Friday, March 27, 2015

Moving to Minneberg

Alviks Båtklubb  |  Moving to Minneberg on afeathery*nest  |

We made it over the water from Vasastan to Minneberg and in less than a week we've got everything unpacked and (mostly) put away. The only things left to do are to hang our pictures and to wait for our media console, TV, and bed to arrive before we're 100% completely settled.

It's so strange to be in a less-urban environment, while still being in Stockholm. There's no cafè or boutiques nearby, no hustle and bustle, nowhere to pop out for a quick dinner in the neighborhood—everything is pretty much a 15-20 walk or bus ride away.

And the effect of less charming, so to say, surroundings is taking some getting used to, too, especially after living in beautiful Vasastan with all its turn-of-the-century architecture and number of people populating the streets. Our new area was built in the 80's—and it shows, and the sidewalks aren't quite as lively.

On the other hand, we have a spacious, yet cozy, layout that is more than enough for just two people (and more storage space than we know what to do with, seeing as it's twice as big as our home in NYC and in Hammarby Sjöstad—all for a few dollars more than we paid in rent last summer) and a pretty insane view from our apartment. I took down all the curtains just to have this unfettered view from every window possible:

Minneberg + Ulvsundasjön  |  Moving to Minneberg on afeathery*nest  |

Living in much more space than we've ever had before has its own growing pains, too, like actually being tired from having to walk all the way around to whatever room the other one is in to have a conversation (rather than yelling) and having to walk much farther then ever before to get something forgotten in a coat pocket by the front door and furnishing more empty space than we're used to (thank goodness we're fairly minimalist).

(And what a problem to have, right? It's one I never thought I'd have living in a city.)

But it just feels so enormously wonderful to have our own little nest again. To potter about adjusting the placement of a tulip, to wipe down the kitchen and set the espresso pot on the stove before going to bed. To begin house-ly rituals, like whoever arrives home first lighting the lanterns by the front door so the last one to arrive home has a warm little glow awaiting them. To do all those odd things you do when you're at home and alone with your own, well-known things.

The last few days have been a fast-paced blur of trips to IKEA, home improvement stores, home goods stores, and massive grocery stores to get things in order as quickly as possible (based on my demands), which included more than the normal things you'd do to settle into a new place, at least in the U.S. (like putting in ceiling light fixtures!).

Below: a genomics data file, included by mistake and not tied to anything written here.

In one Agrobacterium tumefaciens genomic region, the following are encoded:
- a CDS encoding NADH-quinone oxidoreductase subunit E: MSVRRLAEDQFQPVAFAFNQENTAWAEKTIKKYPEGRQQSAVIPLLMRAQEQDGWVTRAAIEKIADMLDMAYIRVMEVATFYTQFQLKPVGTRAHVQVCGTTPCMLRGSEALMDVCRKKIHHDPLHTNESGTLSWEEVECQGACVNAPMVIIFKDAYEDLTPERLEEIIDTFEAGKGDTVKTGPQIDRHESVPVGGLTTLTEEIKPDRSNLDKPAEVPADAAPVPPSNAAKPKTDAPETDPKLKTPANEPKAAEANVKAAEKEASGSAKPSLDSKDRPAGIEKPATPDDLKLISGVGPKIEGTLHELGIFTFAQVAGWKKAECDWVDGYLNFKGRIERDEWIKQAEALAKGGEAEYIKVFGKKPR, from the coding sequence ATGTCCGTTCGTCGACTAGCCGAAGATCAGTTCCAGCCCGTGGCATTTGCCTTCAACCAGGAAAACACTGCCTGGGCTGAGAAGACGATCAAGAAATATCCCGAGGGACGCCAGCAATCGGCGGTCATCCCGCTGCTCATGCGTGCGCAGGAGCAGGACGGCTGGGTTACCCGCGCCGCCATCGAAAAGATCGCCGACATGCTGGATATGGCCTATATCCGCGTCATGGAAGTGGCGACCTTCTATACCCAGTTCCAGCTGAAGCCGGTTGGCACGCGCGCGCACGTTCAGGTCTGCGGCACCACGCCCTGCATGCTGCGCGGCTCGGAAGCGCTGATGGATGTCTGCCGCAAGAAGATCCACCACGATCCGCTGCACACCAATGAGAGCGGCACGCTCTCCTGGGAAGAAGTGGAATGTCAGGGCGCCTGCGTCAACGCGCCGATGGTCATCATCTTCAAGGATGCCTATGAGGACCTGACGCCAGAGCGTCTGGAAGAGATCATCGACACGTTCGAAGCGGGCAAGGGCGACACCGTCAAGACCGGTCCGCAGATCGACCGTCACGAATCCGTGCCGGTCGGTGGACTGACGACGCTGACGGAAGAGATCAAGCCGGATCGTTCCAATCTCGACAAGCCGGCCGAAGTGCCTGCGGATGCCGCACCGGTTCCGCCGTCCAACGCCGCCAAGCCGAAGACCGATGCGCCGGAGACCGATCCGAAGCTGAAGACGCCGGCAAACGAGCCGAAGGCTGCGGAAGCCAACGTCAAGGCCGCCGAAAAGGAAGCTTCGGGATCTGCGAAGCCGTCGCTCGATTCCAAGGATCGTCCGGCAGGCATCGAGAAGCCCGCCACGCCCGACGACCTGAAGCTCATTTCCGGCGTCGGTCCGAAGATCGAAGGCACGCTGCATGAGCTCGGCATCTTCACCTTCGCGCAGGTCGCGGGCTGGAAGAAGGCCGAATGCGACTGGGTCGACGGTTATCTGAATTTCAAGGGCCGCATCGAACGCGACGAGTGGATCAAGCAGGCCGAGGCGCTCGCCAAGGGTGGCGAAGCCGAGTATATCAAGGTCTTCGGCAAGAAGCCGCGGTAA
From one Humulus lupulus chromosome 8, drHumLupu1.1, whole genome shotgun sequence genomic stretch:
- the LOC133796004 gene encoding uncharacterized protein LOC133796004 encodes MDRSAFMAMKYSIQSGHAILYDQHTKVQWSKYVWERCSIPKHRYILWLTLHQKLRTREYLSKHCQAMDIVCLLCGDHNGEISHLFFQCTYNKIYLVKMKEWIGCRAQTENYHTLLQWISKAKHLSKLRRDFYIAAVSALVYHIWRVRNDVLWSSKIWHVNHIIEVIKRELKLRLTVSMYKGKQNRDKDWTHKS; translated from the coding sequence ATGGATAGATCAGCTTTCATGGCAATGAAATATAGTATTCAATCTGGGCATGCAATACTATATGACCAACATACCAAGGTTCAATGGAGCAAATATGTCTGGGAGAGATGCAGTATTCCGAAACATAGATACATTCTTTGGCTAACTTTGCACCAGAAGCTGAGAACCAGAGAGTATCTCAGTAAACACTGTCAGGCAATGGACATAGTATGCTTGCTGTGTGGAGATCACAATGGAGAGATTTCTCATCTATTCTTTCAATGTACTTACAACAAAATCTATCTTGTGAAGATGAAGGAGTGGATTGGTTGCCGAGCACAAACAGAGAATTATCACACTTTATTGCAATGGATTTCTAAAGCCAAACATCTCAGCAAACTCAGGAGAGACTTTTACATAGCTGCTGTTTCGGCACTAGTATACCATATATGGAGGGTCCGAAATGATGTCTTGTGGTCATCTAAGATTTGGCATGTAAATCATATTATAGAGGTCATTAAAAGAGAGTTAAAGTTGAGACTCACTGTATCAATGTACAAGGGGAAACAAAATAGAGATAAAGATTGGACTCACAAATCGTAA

We also did all of that and unpacked while our apartment was being spackled and painted, which was a must, as there was no way we could feel completely at home with all the many holes left behind by previous renters and a lime green bedroom and pea soup green kitchen. It's just not us.

Now though, we've put our stamp on things with white walls, fresh flowers and potted orchids everywhere, our palette of creams, grays, espresso and black, and lots of bare space with candle light reflecting off the walls and windows at night.

Minneberg + Ulvsundasjön view to Kungsholmen  |  Moving to Minneberg on afeathery*nest  |
It also feels completely insane to not hear one single noise from the outside world when we're home—no construction craziness like in NYC or early-morning school festivals like in Hammarby Sjöstad. Just silence. And the occasional seagull or boat toot (which I'm sure will increase as the weather warms up, but is a most welcome soundtrack). The tranquility is transportive—it feels just like that desired mixture of city and "country" I mentioned before.

Across the water I can see the buildings that I photographed so much over the last few months and the places I used to walk (crazily, the clump of white buildings on the left in the first and third pictures of that link are where we live now), which helps our new home to feel familiar and not quite so isolated.

And right outside our building's back door—a quick elevator ride down with a mug of coffee—we can walk along the waterfront on this side of the lake, which is dotted with picnic benches, bathing piers, and barbecue spots, and there's a forest a few minutes' walk away that I've yet to explore, so slowly, slowly we're making our mark on our new neighborhood and before long the surroundings will feel just as familiar to us as the relics of our former American lives that we finally unpacked (after saying goodbye to them more than a year ago).

What I'm saying is—no matter the adjustment period, it feels wonderful to be home again.

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One year ago: How today looks & Week 12
Two years ago: An extension & Banished from the bedroom & Mid-week treat

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